- AWS lost 6% of its market share in the year leading up to Q4 FY2017, dropping down from 68% to 62%, according to KeyBanc analysts and reported by CNBC. Competitors Microsoft and Google absorbed this space, growing market shares to 20% and 12%, respectively, according to the analysts.
- Overall, Azure doubled to about $3.7 billion in FY2017 as AWS increased by 42%, according to the report. Analysts attributed Microsoft's growth to "more pre-built models than other public cloud vendors" that are globally available but predicted overall revenue growth to slow to 88% this year.
- On Tuesday, Google announced investment plans for the Google Cloud Platform in the form of five regions opening in 2018 and three submarine cables in 2019.
AWS' first press release of the year, announcing that Comcast named the No. 1 IaaS company its "preferred public cloud infrastructure provider," was quickly overshadowed by headlines touting its market share loss.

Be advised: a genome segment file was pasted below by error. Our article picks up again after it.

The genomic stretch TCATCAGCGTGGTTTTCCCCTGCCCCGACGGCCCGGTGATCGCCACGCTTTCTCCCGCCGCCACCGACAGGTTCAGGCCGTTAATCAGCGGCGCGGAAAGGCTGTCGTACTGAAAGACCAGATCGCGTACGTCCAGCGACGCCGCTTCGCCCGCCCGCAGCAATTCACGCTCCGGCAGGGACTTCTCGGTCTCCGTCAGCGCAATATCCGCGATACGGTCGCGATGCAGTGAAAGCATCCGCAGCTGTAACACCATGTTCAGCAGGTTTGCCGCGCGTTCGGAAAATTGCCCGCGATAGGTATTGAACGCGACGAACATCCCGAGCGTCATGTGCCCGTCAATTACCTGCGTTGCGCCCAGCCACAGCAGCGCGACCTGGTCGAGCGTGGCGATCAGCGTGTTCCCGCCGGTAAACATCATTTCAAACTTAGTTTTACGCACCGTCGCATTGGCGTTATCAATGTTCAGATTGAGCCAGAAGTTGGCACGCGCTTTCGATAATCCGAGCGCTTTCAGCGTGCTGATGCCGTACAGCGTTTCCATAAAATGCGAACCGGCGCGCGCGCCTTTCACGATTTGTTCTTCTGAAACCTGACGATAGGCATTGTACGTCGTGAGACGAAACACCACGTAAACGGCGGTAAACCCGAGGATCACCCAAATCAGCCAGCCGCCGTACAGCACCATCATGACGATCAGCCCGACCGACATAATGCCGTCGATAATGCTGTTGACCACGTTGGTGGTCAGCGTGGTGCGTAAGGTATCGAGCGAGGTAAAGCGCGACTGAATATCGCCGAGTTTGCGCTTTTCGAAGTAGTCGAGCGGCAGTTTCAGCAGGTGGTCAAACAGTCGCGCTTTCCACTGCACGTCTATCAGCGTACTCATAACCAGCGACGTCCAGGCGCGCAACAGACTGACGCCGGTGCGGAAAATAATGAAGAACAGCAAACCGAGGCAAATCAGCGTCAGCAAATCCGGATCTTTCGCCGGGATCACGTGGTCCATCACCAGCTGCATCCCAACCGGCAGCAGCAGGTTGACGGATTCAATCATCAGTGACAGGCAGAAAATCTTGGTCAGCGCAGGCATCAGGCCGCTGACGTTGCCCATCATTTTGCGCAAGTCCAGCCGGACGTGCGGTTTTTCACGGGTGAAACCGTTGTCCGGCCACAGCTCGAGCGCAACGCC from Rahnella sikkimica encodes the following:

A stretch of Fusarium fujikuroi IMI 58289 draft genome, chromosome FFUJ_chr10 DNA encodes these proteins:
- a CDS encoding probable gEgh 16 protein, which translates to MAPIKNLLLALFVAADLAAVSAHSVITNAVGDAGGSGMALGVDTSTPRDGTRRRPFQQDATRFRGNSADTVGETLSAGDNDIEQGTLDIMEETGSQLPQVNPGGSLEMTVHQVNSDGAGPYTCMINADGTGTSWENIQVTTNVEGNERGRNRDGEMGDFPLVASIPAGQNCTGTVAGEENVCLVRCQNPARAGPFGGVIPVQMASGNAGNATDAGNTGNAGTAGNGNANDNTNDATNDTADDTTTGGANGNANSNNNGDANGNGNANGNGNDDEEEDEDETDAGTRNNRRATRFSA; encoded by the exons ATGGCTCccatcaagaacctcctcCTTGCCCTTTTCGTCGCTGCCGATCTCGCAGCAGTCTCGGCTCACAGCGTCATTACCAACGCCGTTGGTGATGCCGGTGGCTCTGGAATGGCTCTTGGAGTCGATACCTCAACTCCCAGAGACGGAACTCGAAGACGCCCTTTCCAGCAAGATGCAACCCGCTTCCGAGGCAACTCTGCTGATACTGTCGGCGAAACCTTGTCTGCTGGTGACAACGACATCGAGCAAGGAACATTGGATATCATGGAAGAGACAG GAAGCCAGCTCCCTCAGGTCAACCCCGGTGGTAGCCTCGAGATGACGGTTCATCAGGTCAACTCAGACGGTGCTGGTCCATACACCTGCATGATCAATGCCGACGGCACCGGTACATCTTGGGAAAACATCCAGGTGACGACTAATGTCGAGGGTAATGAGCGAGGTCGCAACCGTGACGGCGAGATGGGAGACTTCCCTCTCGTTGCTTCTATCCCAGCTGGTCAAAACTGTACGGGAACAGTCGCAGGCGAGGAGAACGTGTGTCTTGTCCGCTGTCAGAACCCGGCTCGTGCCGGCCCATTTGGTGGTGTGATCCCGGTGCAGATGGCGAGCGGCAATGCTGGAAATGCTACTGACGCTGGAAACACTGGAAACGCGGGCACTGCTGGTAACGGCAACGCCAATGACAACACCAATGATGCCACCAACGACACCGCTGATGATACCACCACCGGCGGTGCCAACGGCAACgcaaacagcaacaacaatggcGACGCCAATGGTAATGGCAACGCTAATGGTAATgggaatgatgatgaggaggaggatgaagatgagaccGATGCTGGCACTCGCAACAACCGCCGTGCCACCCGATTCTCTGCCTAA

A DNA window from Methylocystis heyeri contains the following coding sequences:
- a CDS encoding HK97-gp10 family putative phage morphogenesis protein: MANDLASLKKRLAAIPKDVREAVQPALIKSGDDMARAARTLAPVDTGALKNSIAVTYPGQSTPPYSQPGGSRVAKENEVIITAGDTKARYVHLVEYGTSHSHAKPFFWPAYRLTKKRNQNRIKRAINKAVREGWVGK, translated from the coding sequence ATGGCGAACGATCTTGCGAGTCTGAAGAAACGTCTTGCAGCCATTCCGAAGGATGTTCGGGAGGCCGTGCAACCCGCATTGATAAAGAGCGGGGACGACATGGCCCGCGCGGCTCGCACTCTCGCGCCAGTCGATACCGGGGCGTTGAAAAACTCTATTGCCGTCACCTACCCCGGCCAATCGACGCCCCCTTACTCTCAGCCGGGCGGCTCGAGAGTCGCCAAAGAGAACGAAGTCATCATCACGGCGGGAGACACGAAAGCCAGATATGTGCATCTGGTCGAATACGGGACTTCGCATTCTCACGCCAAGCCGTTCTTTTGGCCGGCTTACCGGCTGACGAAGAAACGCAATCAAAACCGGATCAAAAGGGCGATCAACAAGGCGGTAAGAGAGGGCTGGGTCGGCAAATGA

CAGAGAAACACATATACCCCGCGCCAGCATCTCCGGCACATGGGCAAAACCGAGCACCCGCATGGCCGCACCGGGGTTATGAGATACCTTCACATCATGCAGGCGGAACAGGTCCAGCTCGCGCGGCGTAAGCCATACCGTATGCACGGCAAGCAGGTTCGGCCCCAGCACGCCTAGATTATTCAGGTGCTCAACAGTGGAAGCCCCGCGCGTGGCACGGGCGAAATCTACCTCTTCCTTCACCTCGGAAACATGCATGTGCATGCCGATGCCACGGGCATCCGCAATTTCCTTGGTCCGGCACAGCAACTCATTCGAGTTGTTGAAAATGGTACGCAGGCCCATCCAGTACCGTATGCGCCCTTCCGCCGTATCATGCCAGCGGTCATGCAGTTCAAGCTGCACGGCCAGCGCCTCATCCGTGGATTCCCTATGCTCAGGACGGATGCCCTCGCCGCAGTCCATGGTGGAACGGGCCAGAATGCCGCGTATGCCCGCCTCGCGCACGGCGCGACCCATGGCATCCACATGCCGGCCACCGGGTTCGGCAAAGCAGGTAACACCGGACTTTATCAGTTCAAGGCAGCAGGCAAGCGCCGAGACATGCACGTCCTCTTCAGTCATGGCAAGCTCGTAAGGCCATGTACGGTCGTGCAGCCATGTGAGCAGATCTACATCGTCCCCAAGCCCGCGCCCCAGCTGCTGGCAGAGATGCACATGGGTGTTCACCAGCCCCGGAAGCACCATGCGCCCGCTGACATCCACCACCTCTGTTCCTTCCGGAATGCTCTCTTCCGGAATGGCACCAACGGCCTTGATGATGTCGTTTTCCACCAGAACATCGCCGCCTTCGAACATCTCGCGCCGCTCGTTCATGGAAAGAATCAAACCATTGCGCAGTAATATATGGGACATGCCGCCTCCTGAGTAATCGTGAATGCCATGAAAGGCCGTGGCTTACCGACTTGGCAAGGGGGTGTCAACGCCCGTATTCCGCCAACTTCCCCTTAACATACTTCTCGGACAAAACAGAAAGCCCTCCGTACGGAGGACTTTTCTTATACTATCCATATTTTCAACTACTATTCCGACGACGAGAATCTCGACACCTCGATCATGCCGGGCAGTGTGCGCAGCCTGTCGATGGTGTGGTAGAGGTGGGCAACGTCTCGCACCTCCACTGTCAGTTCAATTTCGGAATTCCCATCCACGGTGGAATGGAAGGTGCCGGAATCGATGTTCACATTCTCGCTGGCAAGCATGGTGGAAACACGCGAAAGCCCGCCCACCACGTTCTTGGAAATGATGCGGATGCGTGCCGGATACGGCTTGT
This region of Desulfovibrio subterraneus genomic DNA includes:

The market shares given by KeyBanc analysts differ from other estimates. Gartner estimates have AWS leading the market with a 44.2% share, followed by Microsoft at 7.1%, Alibaba at 3% and Google at 2.3%.
But no matter which estimates are more accurate, the fact that Amazon will undergo continued growth erosion in 2018 appears inevitable. Microsoft and Google have diversified and matured their cloud portfolios and are demonstrating strong growth.
Microsoft has established Azure as the backbone to its enterprise focus, and the cloud platform will be an integral asset as the company hones in on the $1 trillion valuation. Google, meanwhile, has set high expectations for the Google Cloud Platform and foresees cloud revenue reaching the profitability of its advertising arm.
Alibaba, that lurking Chinese giant, is eyeing the U.S. cloud market like a cat ready to pounce. If 2018 is the year it finally makes a big splash, AWS may be juggling too many competitors to keep up its historic growth.